New Years Eve

No one wants to start the new year with a giant vet bill. To prevent breaking the bank, make sure all lights, candles, and decorations are out of reach of pets. A curious puppy could easily chew on a string of lights, knock over a lit candle, or ingest some fake snow.

Miniature dachshund puppy

Another big issue is the occasional fireworks show. Whether it’s friends and family in the backyard, or a town celebration, make sure that your pets have a safe, contained place to be.

New Years Eve is typically a very noisy ordeal with a lot of guests. It’s best to keep your pet away from the center of the chaos where they can’t sneak out of the house.

There are also snacks. Lots and lots of snacks. While you aren’t giving your pets any treats off the no-no list, you can’t be sure that your guests aren’t. Some big snacks to avoid are chocolate, alcohol, grapes/raisins, onions/garlic, and some nuts.

This is why it’s best to keep your pets home when you go to a party or gate them in a safe area when you host guests.

Valentine’s Day

Everyone needs a little love, and your pet shouldn’t be left out of the holiday, but there are common gifts that could be dangerous. Mainly chocolate, candy, and sweets should be avoided.

Petfinder

Flowers are a concern as well, for both cats and dogs. Common flowers that can cause harm are lilies and roses. Lillies are extremely toxic to both dogs and cats and roses, and, if chewed, they can cause damage via thorns. Keep flowers out of reach of pets or make sure the flowers are pet friendly.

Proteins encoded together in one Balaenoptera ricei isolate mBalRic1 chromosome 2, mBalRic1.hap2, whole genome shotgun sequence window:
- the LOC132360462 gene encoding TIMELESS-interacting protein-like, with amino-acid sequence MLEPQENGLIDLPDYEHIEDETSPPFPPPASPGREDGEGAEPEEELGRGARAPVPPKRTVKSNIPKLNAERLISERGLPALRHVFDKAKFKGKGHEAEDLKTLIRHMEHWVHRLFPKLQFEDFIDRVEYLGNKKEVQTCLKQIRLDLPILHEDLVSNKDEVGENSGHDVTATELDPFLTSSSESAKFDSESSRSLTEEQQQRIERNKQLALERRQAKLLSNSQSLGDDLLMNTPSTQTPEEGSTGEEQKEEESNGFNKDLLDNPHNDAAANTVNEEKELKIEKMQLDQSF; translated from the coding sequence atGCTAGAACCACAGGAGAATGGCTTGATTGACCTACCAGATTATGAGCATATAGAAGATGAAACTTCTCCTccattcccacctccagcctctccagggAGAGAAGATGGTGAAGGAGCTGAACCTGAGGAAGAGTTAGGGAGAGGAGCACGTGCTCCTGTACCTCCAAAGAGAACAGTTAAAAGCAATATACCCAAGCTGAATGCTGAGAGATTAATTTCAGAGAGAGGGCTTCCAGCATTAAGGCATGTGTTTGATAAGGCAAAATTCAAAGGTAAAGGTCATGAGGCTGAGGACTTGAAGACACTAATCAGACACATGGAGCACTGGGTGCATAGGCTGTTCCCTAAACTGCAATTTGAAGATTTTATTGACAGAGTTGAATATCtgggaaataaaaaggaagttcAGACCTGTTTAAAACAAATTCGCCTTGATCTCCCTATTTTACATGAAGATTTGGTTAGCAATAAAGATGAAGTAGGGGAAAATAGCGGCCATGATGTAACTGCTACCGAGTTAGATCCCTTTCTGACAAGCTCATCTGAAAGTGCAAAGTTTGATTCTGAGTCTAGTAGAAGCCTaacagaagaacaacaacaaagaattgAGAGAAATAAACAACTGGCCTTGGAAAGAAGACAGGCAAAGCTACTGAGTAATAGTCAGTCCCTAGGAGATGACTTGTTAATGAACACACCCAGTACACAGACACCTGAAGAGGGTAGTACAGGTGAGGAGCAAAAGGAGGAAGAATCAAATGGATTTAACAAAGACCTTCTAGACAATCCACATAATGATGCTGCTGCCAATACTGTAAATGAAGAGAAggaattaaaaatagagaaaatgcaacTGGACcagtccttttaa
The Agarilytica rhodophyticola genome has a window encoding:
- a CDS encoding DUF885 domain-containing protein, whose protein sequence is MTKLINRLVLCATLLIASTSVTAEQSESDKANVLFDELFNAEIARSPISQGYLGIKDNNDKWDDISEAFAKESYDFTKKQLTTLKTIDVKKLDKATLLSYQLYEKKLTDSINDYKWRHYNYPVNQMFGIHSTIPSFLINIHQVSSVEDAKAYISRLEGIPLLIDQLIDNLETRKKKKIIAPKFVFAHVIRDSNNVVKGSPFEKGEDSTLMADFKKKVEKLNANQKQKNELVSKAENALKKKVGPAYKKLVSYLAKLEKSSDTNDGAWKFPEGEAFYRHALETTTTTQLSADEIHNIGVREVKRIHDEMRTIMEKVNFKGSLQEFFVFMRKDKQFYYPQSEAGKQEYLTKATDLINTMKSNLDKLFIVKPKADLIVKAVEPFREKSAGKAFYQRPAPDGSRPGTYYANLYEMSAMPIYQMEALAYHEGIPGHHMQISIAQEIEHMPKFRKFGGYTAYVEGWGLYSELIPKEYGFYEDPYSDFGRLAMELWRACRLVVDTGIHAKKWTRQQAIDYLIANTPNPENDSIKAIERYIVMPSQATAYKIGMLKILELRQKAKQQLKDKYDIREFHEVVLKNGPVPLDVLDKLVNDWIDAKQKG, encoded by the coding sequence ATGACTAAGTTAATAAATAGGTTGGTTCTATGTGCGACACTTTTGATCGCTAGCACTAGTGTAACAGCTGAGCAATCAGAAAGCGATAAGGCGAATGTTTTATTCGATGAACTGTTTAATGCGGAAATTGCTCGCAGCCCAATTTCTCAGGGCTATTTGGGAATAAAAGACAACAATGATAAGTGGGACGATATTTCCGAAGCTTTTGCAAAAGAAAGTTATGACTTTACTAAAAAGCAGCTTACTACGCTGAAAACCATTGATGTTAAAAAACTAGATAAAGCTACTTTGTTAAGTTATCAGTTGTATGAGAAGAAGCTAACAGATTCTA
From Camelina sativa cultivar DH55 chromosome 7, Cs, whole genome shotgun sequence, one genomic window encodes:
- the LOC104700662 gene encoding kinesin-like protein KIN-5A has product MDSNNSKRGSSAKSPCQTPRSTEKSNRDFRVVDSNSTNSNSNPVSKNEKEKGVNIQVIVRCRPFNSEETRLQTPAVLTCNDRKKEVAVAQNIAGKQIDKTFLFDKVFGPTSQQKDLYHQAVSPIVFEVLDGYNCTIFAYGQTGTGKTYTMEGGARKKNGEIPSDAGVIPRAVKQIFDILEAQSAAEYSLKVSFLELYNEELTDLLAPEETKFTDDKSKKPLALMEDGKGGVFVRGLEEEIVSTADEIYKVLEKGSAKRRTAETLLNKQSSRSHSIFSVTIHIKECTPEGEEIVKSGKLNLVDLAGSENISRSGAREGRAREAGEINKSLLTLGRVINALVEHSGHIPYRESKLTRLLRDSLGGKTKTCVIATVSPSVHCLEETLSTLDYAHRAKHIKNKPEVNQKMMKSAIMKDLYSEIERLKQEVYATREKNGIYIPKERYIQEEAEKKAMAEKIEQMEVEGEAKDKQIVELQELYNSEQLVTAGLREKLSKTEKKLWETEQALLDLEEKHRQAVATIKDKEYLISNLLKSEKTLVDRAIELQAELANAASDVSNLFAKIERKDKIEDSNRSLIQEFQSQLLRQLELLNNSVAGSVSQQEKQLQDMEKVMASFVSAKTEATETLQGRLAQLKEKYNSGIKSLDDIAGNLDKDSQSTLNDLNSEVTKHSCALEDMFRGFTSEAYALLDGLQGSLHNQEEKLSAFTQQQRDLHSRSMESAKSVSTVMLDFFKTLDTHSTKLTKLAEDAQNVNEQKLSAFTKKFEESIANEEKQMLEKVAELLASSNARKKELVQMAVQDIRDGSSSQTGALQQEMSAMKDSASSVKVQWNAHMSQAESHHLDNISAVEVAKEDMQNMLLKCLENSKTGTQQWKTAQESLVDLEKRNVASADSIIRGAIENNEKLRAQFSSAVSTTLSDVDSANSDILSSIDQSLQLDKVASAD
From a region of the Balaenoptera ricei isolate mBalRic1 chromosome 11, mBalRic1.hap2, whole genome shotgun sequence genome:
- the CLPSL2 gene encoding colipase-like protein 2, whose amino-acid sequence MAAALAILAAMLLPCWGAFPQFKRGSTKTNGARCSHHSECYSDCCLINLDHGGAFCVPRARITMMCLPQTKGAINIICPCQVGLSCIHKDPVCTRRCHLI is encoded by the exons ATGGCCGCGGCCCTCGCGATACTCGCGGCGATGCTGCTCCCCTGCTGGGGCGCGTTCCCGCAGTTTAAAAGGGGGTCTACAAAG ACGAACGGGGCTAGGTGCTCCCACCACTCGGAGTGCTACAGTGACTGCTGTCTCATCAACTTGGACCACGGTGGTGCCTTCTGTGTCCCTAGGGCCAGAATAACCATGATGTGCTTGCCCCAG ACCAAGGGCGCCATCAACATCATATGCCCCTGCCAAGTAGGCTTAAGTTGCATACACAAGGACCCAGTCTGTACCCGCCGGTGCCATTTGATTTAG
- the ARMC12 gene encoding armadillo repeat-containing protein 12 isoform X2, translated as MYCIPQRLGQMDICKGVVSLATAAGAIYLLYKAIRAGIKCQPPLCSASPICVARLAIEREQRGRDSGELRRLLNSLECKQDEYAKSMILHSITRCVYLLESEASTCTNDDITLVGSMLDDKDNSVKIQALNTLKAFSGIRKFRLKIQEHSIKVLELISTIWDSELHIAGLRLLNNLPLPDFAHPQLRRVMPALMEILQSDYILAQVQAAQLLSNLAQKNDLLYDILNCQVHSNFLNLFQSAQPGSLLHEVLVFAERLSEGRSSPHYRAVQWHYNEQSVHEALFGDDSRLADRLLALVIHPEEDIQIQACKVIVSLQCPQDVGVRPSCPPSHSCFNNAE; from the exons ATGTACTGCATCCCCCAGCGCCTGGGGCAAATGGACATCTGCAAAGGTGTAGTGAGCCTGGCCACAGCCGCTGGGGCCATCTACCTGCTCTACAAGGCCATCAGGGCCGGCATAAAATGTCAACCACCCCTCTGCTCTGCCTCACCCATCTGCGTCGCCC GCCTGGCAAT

If candles are a part of your date, make sure they’re not somewhere pets have access to them. A dog or cat could easily knock a candle over; the fire department probably doesn’t want to join you on a date meant for two.

Easter

Those plastic eggs that get hidden for the Easter egg hunt look a lot like a toy to pets, and they’re usually filled with candy that can be harmful. Make sure no eggs get left behind for a curious companion to find and snack on.

The same goes for Easter grass, the plastic stuff that gets stuck everywhere. It can get stuck in your pet’s intestines and cause some serious damage. Make sure it is out of reach and disposed of properly.

Easter Dalmatain Puppy

Once again, the Easter lily is a big concern as it is very toxic to pets. Make sure it is out of reach of all pets. Daffodils have also been known to be dangerous for cats, so make sure all the gorgeous flower arrangements are up and out of the way.

Crowds and Guests

No matter the occasion or the holiday, if you plan on having a lot of guests in your home, it’s best to give your dog or cat their own space. If your pet is a social butterfly, they don’t need to be gated, but make sure they have somewhere to go if they get overwhelmed or tired, away from the crowd.

It’s always a good idea when food and guests are involved to quickly mention to your guests not to give your dog any scraps. It’s one thing if you slip your dog the occasional pet-friendly treat, but guests that don’t own dogs might not be familiar with what could be harmful to your companion.

It’s better to be safe than sorry, especially during the holidays!

Tell us how you prepare your pet for the holidays in the comments below!

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Holiday Pet Hazards to Keep in Mind During the Celebrations